The DaVinci Code by Dan Brown

 

SuspenseThe DaVinci Code by Dan Brown

The Da Vinci CodeDan Brown; Anchor Books 2003WorldCatSecrets within puzzles within anagrams within cryptograms – that’s what Robert Langdon finds when he is pulled into the investigation of the curator of the Louvre. This Harvard professor is in Paris to give a lecture in his field, symbology and iconography. Jacques Sauniere is shot in the Louvre. The murderer leaves while Sauniere is bleeding to death. The victim knows he has a short time to live, and leaves a coded message to help discover what has happened.

Sauniere is the possessor of a centuries old secret. He needs to pass the secret on, but only to someone who is worthy. He hopes his granddaughter and Langdon are able to decipher his clues. Now Langdon is pulled into the murder investigation, and may be a suspect. When Sophie Neveu, from the cryptology department, appears at the scene of the death, everything gets complicated. Before the end of this novel Langdon has traveled though France and England with the French police close behind him. He is trying to solve a puzzle that is as old as the Christian world.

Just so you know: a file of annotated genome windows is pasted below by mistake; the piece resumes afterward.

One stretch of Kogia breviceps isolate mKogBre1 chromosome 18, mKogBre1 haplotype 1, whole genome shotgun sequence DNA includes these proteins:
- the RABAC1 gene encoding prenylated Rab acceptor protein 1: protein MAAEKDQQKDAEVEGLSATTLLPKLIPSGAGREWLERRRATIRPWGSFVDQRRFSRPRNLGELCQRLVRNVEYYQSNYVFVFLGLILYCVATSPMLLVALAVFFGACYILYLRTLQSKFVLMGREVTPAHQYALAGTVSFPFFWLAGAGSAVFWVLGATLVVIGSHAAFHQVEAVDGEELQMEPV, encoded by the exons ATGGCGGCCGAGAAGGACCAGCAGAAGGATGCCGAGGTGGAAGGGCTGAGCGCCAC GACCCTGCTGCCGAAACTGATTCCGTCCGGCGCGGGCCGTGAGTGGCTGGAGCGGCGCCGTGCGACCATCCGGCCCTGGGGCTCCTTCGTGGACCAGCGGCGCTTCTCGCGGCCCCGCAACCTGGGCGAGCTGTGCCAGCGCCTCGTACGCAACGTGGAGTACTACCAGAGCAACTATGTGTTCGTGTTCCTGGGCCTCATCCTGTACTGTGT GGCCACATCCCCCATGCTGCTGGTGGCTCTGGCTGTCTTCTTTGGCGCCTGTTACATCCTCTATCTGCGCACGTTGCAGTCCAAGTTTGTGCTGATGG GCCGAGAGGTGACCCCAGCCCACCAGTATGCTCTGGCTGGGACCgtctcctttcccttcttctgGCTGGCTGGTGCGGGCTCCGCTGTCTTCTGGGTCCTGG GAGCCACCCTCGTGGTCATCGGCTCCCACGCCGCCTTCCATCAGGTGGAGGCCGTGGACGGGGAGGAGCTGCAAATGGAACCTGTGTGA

The DaVinci Code is an excellently crafted novel. The action is fast, the puzzles are tricky, and once you think they’re solved, another pops up. This book will be offensive, though, to Catholics and fundamental Christians. It investigates some basic Christian tenants. It pulls on challenged studies of the basics of Christianity that have been in process of centuries. This book showcases the genius of Leonardo DaVinci as well. It includes symbology, ancient beliefs, and pagan rites.

Despite my own Christian beliefs, I think this is a great book and  recommend it, with the disclaimer of the challenges to personal beliefs. Brown has a winner in this novel.

Robert Langdon series at Stop! You’re Killing Me
More books by Dan Brown

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